So far, we have discussed three scores we can assign to a given team in a given year: winning percentage, NPR, and NPR2. We may briefly describe these three rating systems as follows. Winning percentage gives the fraction of games won. NPR describes how much better or worse than average a team fared, taking into account the strength of its opposition that season. NPR2 does the same as NPR, but also considers the opponents’ strength across a two-year period.

Tables 2, 3, and 4 show the top 50 modern-era MLB teams with respect to these scores. Note that the same team has both the highest NPR and the highest NPR2 score ever: The 2001 Seattle Mariners. For that reason, we regard the 2001 Seattle Mariners as the answer to this paper’s title question.

In fact, only three teams appear amongst the top 10 in all three lists, namely, the 1902 Pirates, the 2001 Seattle Mariners, and the 1998 New York Yankees.

Many consider the 1927 Yankees to have been the best team ever. Neither NPR nor NPR2 agrees with this assessment, however. Despite having the sixth-best winning percentage since 1900, they rank 21st by NPR2 and only 19th by NPR.

*(Click images to enlarge)*

**POSSIBLE VARIATIONS**

There are innumerable ways to vary the techniques discussed in this paper, and we make no claim that our choices were optimal. In this section, we mention a few, but by no means all, potential alternative paths.

We chose to count all victories equally. We could have taken the margin of victory (that is, runs scored minus runs allowed) into account. It would be interesting to know how that would affect the results.

We also opted to use only regular-season games. We excluded all postseason games, including the World Series. Because World Series games are played between one AL and one NL team, this would have provided a bridge between leagues, even before interleague play.

For NPR2, we added two-year teams, but we just as easily could have added three-year teams, four-year teams, and so on. For that matter, instead of having additional nodes that encompassed entire seasons, each added vertex could instead represent a team during the last half of one season and the first half of the next season.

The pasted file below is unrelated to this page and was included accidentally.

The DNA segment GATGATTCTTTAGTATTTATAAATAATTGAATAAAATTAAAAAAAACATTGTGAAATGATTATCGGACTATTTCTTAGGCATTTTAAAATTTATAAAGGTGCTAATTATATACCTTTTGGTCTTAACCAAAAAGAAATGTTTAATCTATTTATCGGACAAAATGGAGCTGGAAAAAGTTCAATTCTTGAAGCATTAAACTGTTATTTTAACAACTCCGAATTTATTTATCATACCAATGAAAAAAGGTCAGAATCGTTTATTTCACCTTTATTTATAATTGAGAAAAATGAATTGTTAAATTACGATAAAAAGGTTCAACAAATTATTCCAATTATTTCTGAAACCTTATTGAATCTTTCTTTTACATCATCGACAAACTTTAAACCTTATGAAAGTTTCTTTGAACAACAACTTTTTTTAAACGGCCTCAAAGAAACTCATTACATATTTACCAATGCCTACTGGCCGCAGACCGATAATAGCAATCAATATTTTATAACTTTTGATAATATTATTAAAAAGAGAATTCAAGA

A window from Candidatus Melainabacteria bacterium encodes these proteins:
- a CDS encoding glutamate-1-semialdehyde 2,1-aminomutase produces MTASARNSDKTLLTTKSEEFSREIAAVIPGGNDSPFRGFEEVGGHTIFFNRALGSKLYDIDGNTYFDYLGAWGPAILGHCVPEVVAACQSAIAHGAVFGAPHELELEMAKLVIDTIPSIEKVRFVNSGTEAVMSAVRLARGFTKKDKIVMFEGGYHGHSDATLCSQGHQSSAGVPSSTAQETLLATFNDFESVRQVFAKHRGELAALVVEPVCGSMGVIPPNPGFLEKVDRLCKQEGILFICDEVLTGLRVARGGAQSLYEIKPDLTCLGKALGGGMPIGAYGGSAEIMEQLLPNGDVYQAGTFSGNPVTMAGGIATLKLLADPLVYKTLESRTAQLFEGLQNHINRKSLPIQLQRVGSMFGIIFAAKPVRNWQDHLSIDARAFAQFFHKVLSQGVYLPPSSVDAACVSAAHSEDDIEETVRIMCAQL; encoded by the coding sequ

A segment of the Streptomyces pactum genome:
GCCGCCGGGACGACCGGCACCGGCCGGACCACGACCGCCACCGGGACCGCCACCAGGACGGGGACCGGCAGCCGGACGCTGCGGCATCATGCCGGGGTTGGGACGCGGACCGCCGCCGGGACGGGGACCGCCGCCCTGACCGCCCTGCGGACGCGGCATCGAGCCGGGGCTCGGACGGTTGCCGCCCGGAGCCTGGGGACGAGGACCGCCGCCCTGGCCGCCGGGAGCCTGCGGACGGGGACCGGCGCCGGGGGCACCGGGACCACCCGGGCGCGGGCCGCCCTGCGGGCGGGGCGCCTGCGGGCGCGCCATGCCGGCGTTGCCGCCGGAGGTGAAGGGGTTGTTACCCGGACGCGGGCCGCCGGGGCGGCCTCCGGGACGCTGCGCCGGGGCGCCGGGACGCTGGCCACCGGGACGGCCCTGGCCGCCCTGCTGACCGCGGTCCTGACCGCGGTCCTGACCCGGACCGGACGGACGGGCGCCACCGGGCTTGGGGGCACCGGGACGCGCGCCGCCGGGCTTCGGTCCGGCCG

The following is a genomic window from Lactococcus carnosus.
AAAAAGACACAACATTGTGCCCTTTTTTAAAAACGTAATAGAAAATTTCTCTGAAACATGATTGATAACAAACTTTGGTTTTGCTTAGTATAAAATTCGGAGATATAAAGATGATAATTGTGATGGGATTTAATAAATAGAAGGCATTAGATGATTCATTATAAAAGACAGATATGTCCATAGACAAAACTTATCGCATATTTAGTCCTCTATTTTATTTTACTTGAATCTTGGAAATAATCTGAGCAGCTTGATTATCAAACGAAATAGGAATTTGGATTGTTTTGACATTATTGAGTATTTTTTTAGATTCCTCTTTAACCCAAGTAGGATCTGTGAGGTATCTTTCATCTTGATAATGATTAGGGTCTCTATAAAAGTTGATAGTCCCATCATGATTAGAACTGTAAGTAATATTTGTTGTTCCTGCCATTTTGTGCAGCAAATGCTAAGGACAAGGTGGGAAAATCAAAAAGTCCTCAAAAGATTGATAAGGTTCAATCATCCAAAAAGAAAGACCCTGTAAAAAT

PageRank, of course, is only one of many methods that account for “strength of schedule.” We like it because of its mathematical elegance. The main novel idea of this paper—namely the introduction of two-year teams in order to compare across eras—can however be used with other such techniques as well.

**MICHAEL KREBS** conducted this research while at California State University, Los Angeles, where he has been a professor of mathematics since 2005.

**GWEN OSTERGREN** has previously collaborated on projects in pure mathematics (more specifically, geometric graph theory) with Michael Krebs at California State University, Los Angeles. Collectively, they have published several articles in that field.

**Acknowledgments**

The authors would like to thank Jie Zhong for a helpful discussion. We would also like to thank Mike Freiman for informing us about the websites Baseball-Reference.com and Retrosheet, from which we collected all of the data used in this paper. In addition, we are grateful to the anonymous reviewers of our original manuscript; their many thoughtful comments substantially improved the final product. Moreover, we thank the *Baseball Research Journal’s* eagle-eyed fact checker Cliff Blau for spotting numerous errors and affording us the opportunity to correct them.

**Notes**

1. C.R. MacCluer, “The many proofs and applications of Perron’s theorem,” *SIAM Review 42* (3), 2000, 487-498.

2. Sergey Brin and Lawrence Page, “The anatomy of a large-scale hypertextual web search engine,” *Computer Networks and ISDN Systems,* Vol. 30 (1-7), April 1998, 107-17.

3. Previous investigations of PageRank in sports include T.PE. Chartier, E. Kreutzer, A. N. Langville, and K. E. Pedings, “Sensitivity and stability of ranking vectors,” *SIAM*J *Sci. Comput.* 33(3), 1077-102; A.Y. Govan, “Ranking theory with application to popular sports,” Thesis (PhD 2008) North Carolina State University; L.R. Zack, R. Lamb, and S. Ball (2012). “An application of Google’s PageRank to NFL rankings,” *Involve* 5(4), 463-71.